• Practice secret acts of devotion like an anonymous gift of cash to someone, an anonymous note of encouragement to a minister or a friend.
  • Have a symbol of your love for God you can carry in your pocket, or wear, like a necklace or a ring.
  • Devote time to spend in God’s presence in intensive prayer and fasting.
  • Write a love letter or a poem to God that nobody but you and He will ever see; you may want to burn it afterwards.
  • Go into prayer without an agenda, a list or intentions, and let the Holy Spirit take the lead, as though it were a dance.
  • Practice centering prayer (picking a word like “Jesus”, “Father”, “Love” or “Holy” and focusing on it, repeating it silently in your soul for a set amount of time as a way to rest in His blessed presence), meditative prayer (prayerful reflections on biblical truths), and prayers of the heart (moving prayer from the plenty talk and requests we are used to, to just focusing on God in your heart and adoring Him.)
  • Pray through the stations of the cross. This has historically been a popular method of contemplation. I’m not Catholic, but it remains one of the most profound spiritual experiences I have ever had, and it made the glory of the resurrection so much more enjoyable for me. What passion! What victory!

You should also watch out for these temptations as a contemplative:

1. Losing balance: God wants us to delight in Him, but He also wants us to share His love with others. Human relationships are important, and God can reveal Himself when you are with other believers just as he can when you’re alone on your knees.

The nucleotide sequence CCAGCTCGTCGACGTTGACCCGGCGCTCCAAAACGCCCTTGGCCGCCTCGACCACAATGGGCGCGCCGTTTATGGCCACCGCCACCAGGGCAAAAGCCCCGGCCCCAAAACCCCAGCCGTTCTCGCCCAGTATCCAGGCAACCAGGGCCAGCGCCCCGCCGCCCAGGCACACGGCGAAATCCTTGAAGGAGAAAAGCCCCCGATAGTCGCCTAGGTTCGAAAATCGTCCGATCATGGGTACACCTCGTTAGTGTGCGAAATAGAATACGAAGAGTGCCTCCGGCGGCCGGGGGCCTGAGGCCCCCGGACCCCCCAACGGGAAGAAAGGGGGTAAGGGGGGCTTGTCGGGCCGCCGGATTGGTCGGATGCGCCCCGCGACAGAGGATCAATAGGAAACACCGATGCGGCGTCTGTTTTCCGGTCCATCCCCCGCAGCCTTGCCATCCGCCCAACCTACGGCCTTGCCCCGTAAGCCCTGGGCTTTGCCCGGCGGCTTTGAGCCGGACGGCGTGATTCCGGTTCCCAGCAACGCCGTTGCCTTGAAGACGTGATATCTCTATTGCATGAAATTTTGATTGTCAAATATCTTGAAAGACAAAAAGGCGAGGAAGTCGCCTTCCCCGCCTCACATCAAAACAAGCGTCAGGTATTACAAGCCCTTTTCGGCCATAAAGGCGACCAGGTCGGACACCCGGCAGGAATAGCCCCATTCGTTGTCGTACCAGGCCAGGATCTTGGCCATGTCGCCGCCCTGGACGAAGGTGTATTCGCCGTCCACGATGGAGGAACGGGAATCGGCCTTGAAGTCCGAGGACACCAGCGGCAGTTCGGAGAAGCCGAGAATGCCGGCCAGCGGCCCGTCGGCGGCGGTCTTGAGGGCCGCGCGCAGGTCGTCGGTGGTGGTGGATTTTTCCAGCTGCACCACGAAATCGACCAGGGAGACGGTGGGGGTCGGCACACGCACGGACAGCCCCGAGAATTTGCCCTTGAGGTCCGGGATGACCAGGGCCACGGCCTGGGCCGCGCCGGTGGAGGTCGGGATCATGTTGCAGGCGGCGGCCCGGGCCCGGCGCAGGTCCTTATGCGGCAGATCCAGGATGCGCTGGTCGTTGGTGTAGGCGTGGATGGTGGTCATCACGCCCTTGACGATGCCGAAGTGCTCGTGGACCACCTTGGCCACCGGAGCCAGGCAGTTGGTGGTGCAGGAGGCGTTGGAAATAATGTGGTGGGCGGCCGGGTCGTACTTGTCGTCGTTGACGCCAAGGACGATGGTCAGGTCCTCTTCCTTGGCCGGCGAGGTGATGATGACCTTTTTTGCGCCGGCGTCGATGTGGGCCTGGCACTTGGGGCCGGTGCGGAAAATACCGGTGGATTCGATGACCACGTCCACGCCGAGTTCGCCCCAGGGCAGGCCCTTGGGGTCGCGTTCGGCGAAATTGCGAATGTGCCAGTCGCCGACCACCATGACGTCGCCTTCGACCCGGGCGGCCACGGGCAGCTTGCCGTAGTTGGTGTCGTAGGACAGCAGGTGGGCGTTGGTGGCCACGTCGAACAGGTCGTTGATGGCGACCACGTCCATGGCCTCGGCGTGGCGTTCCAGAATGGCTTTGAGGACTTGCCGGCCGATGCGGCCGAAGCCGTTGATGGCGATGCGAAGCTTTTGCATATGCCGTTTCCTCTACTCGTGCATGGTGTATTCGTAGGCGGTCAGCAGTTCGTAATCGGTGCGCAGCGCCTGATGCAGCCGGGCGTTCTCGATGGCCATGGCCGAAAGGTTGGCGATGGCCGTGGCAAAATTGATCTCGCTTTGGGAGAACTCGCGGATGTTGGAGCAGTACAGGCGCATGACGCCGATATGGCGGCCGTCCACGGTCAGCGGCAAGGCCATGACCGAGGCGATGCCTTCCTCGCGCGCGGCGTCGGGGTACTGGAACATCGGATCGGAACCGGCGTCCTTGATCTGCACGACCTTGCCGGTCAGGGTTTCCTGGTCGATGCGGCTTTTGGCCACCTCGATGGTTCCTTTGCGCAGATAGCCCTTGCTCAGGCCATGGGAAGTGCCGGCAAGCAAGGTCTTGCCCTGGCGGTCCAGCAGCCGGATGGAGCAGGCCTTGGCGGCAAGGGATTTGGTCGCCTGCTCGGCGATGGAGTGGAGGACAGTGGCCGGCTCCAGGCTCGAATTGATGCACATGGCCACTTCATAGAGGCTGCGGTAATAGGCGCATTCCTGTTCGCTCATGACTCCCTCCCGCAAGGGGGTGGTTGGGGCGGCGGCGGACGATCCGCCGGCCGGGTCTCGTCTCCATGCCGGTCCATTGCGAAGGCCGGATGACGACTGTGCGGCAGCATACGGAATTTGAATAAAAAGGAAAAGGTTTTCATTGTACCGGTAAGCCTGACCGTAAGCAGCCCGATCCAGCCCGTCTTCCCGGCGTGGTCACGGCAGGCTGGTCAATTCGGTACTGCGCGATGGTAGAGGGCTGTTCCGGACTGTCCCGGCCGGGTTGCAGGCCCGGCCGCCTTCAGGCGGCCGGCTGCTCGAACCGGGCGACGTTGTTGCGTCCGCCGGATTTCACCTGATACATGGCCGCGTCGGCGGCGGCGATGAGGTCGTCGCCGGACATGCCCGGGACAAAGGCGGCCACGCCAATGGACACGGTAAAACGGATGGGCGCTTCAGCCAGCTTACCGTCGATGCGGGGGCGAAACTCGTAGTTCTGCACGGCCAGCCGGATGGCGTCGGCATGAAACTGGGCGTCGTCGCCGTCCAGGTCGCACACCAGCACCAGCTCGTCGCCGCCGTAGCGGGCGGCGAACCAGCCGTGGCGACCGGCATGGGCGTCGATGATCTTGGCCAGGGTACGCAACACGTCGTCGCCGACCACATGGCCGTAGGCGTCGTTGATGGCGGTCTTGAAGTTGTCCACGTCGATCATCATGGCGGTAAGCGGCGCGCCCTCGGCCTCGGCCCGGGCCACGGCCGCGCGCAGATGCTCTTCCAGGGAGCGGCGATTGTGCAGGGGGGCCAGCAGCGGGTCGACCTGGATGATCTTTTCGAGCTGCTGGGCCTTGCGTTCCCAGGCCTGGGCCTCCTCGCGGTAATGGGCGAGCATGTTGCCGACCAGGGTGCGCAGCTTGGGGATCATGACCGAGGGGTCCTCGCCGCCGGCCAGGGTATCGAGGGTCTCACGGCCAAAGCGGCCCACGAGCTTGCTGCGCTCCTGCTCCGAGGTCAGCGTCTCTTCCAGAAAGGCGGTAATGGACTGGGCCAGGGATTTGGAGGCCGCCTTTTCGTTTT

2. Getting sucked into New Age and unorthodox practices: Not all meditation is biblical. Meditation that calls for you to “empty” your mind is anti-Christian. Be filled with the Holy Spirit continually. Also, beware of any meditation that calls for your ego to somehow be absorbed into God. God is God, and you are you. As Gary Thomas puts it, “We can relate to God, but we cannot be absorbed into God. Such foolishness is not Christian thinking.”

3. Forgetting virtue: In our relationship with Christ, just as in marriage, love is more than gazing adoringly at the beloved. As you devote yourself to adoration, remember we are called to turn from sin, put aside weights, bring our will into alignment with God’s will, and obey Him as we run this race.

4. Addiction to spiritual experiences: In contemplation and adoration, one often experiences a foretaste of heavenly joys. It can be so intense that you start to want it all the time, and then when you don’t “feel” it, you doubt God’s presence. When we begin to seek feelings and experiences instead of God, we slide into error.

You are the only person who can give God your love and adoration, no matter how many others are giving Him theirs. Enter His presence, and sit awhile with Him.

Next Sunday we’ll be reviewing Intellectuals: Loving God with the Mind


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This article was first published on 16th October 2016


Joy Ehonwa is an editor and a writer who is passionate about relationships and personal development. She runs Pinpoint Creatives, a proofreading, editing, transcription and ghostwriting service. Email: pinpointcreatives [at]